Finances, scaling up, and other benefits

Though Bill Gosling wasn’t looking for updated financial resource planning software when it implemented Workday, the company’s combined solution proved irresistible, and so the call centre’s executives signed up for both.

“When we started looking at it, we were like, ‘holy smokes – you can actually combine both sectors,'” Fanutti says.

Before Workday, the most significant financial challenge Bill Gosling faced was margin volatility, Fanutti says: employees cycling in and out would affect labour costs in a way the company couldn’t analyze until its payroll department had generated analytics reports between four and six weeks after the fact.

“Now that we’ve got the payroll analytics reporting embedded with the financials, we can see what’s happening with our people,” Fanutti says. “So we have a really good idea of what’s happening with our operation, and can course correct in a month.”

The company has even changed some of its recruiting strategies, Fanutti says, going from mass-market to targeted recruiting in certain jurisdictions.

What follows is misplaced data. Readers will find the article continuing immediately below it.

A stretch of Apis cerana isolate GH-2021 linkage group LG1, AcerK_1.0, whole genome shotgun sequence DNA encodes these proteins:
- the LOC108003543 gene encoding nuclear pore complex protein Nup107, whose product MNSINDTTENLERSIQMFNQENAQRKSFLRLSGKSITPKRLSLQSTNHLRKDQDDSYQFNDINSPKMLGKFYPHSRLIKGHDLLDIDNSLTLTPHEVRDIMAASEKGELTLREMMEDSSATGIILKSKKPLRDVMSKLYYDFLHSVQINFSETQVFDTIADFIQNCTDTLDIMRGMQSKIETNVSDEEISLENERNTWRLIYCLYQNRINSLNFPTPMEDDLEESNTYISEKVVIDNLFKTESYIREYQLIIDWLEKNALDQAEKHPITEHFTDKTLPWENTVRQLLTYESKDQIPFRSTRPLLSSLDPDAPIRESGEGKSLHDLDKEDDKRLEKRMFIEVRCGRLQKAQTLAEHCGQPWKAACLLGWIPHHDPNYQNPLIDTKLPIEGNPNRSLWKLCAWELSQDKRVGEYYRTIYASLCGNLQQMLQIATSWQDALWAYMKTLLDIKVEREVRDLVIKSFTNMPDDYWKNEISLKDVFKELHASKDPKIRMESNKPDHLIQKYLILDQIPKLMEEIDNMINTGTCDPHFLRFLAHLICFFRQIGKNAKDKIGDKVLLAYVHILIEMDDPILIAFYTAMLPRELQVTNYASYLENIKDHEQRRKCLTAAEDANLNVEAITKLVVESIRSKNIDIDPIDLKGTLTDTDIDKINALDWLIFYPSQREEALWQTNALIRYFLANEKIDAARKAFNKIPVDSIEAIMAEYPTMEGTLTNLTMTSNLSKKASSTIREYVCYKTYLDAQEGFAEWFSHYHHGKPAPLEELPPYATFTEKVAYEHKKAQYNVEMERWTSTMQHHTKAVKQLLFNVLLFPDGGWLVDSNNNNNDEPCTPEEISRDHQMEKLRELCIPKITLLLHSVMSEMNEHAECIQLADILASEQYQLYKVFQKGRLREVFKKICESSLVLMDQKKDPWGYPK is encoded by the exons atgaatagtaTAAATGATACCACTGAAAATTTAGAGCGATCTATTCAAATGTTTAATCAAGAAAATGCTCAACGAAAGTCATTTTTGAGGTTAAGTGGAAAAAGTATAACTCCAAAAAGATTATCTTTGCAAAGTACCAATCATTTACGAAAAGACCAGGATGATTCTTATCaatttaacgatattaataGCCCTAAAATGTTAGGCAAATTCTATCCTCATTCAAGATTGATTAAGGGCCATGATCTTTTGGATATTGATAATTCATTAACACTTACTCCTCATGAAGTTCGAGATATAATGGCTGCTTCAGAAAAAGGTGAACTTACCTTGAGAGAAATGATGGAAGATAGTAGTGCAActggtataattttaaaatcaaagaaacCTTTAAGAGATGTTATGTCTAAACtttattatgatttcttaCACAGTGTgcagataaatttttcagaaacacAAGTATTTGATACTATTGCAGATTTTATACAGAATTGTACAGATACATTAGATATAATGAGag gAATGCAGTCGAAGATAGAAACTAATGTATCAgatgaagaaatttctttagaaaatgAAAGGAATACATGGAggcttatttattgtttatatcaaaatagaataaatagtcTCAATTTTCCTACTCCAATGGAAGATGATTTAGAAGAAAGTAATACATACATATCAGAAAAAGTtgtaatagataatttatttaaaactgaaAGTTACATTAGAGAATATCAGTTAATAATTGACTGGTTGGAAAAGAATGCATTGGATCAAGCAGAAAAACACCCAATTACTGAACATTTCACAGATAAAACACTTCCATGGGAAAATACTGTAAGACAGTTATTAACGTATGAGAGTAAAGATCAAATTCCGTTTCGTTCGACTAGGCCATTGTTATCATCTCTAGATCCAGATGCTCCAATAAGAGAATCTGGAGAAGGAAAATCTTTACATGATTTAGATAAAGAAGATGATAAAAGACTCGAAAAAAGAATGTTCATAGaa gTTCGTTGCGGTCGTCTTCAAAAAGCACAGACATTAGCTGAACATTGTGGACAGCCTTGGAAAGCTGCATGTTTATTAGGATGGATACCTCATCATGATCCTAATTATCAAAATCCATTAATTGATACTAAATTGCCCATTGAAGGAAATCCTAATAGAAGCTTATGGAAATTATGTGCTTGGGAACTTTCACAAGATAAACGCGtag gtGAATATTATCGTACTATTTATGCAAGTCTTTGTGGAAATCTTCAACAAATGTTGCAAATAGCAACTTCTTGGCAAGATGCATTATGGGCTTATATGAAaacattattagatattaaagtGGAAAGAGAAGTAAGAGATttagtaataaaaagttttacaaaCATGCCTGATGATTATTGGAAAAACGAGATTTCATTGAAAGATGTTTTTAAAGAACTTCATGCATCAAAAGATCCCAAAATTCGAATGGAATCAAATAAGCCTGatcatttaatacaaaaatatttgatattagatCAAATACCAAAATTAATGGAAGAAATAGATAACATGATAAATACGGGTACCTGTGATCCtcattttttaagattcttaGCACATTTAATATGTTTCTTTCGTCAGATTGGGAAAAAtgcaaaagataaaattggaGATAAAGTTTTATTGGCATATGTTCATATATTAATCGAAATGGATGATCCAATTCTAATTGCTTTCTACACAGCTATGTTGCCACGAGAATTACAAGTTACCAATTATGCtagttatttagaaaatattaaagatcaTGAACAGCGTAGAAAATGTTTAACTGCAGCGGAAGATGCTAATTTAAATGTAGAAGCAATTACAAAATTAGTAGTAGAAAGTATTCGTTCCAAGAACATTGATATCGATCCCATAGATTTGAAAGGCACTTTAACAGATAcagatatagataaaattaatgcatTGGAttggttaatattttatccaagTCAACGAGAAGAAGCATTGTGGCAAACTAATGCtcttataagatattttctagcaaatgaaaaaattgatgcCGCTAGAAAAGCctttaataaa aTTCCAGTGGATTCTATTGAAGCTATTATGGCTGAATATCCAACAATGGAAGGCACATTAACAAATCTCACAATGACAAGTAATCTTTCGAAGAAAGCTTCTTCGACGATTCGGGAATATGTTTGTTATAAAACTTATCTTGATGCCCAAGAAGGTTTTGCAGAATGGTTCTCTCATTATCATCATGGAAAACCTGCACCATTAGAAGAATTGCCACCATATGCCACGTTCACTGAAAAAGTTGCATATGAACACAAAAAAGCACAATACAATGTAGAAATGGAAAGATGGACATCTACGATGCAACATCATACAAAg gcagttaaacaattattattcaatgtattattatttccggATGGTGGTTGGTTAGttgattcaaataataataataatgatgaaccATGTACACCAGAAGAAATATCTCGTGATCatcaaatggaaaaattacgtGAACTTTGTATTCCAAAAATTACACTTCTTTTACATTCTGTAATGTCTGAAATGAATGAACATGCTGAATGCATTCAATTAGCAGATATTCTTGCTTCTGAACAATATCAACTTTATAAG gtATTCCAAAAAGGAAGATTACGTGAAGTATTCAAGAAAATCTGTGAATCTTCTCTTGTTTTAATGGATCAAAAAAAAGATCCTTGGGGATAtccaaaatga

As for scaling up, the new platform has helped at least one acquisition and one expansion proceed without a hitch: In February 2015, Fanutti says, Bill Gosling acquired a 400-person call centre firm in London, Ontario, without any thought given to the integration until they closed the deal.

“That was my mistake,” he admits. “Yet we had them live on financials by May 1, live on HR by June, and we had them live on payroll by September. Pretty quick integration of a company that size given how big we are. In our old ERP world, it probably would have taken a year.”

The company also expanded to the Philippines in late 2013, and using Workday, he says, made up setting up a new subsidiary and establishing new processes relatively easy.

“The Philippines executes their businesses a little bit differently versus how we do it in North America – so we had to tailor how we do our hirings and terminations and so forth… but it was not a difficult process,” he says. “Instead of relying on our IT guys to do the hardcore lifting, the beauty of Workday is it’s user-friendly enough that we became relatively self-sufficient.”